ENG 225 Week 5 Final Film Critique

Topics: Film, Titanic, James Cameron Pages: 6 (2144 words) Published: June 29, 2015

The Titanic
Aaron K. Banks
ENG. 225 Introduction to Film
David Hayes
June 2015

The Titanic
Within the context of film industry, the film Titanic by James Cameron belongs to epic romance/ disaster genre. The film, released in 1997, was a global box office hit because the director provided equal importance to history, fiction and romance. To be specific, one can see that the film’s plot is based upon the history of RMS Titanic. On the other side, the main characters including the protagonist and the heroine (Jack Dawson and Rose DeWitt Bukater/Dawson) are fictional characters. Besides, the element of romance between the main characters (Jack and Rose) is the film’s main attraction. Thesis statement: The critical analysis of the film Titanic proves that the innovative mode of storytelling (flash back and other techniques), Acting, Cinematography, Editing, Sound, Style and Directing (equal importance to fictional and historical characters), Societal Impact, and Genre (epic romance/disaster) are the most important factors behind the film’s success as a historical/fictional masterpiece (special references specific shots, scenes, characters, stylistic devices and/or themes). Critical Analysis

A. Storytelling
The storytelling technique made use by Cameron in the film Titanic is special because history and fiction is inculcated within the plot. For example, Cameron made use of the history of RMS Titanic as the main plot of the film. But he was aware of the fact that mere history of a cruise ship will not satisfy the global viewers. So, he decided to inculcate fiction and romance to the main plot. Parisi (1998), states that “Cameron’s gift was to create a unique movie going experience, one audiences couldn’t get from any other film” (202). One can easily identify that inculcation of fiction and romance is helpful for the director to be free from portraying a film from historical perspective. At the same time, the historical importance of the plot forces the viewers to feel that the events are real, not fictional. Within this context, the director made use of flashback technique to unearth the romantic story of the lovers in the film. To be specific, the plot moves from present condition (say, 1996) to past (say, 1912) and to present (1996). In the opening scene, the director portrays the effort of Brock Lovett (say, a treasure hunter) to unearth the secret behind a necklace sunk with RMS Titanic in 1912. Gradually, the director portrays the love affair between Rose and Jack. In the end, Rose drops the necklace into the Ocean and returns. The film ends with a fictional reunion between the lovers. B. Acting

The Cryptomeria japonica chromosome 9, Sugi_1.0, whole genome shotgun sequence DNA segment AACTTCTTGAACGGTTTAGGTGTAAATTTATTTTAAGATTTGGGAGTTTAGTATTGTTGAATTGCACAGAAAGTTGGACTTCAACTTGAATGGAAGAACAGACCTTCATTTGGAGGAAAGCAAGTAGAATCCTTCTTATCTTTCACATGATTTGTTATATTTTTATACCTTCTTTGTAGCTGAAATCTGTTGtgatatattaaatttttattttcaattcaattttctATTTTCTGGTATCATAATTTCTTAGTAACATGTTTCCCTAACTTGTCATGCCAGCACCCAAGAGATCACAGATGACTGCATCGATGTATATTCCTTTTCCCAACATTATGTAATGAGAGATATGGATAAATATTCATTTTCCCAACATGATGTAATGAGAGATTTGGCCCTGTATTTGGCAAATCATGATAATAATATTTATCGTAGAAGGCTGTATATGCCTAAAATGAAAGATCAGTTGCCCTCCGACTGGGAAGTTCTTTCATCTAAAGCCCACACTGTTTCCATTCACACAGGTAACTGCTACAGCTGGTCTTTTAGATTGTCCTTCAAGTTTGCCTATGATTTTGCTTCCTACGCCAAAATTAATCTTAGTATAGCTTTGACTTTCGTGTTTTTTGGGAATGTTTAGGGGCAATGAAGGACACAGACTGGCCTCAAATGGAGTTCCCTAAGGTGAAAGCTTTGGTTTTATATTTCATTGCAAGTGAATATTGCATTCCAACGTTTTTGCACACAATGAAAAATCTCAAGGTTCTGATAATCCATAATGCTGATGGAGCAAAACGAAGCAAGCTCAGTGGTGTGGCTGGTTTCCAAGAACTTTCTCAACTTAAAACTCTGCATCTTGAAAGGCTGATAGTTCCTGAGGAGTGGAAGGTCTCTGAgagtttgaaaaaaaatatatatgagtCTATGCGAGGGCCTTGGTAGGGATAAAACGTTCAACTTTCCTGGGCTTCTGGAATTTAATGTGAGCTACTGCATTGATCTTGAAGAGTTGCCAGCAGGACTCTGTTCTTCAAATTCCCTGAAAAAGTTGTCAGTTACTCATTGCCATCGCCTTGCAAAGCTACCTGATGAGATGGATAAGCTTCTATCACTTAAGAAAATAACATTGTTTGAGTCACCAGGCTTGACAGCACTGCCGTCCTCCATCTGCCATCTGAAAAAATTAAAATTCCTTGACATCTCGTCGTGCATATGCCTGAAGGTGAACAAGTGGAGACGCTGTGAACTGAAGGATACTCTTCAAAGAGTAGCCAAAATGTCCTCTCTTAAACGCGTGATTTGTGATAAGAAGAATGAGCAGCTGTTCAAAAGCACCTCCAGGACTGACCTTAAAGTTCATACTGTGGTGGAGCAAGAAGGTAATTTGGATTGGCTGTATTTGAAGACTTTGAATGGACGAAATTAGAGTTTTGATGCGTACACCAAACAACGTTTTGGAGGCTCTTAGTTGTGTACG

The film’s casting is related to historical and fictional characters. For instance, some of real travelers in the RMS Titanic are portrayed in the film. This is helpful for the viewers to identify the historical element of the film. On the other side, the protagonist and the heroine are fictional characters. For instance, Jack and Rose, (the protagonist and his lady love) are fictional characters who inculcated the element of romance in the film. One can see that the director’s decision to caste Leonardo DiCaprio as Jack Dawson (say, the protagonist) is one of the elements behind the commercial success of the film. Besides, DiCaprio’s youthful exuberance suits his character in the film. On the other side, Kate Winslet’s character as Rose DeWitt Bukater is apt because she was able act according to the high class status of the character. At the same time, the love affair between the protagonist and the heroine is portrayed in a usual manner because the casting was according to the situation in the film (say, tragic love affair between lower class and upper class characters). Caledon Nathan (acted by Billy Zane) is another character (say, the antagonist). His character leads to dramatic sequences in the film but does not prove to be over...

References: Barczewski, S. (2006). Titanic: a night remembered. New York, NY: Continuum International Publishing Group.
Lyden, J. (2003). Film as religion: myths, morals, and rituals. New York, USA: NYU Press.
Parisi, P. (1998). Titanic and the making of James Cameron: the inside story of the three-year adventure that rewrote motion picture history. New York, NY: Newmarket Press.
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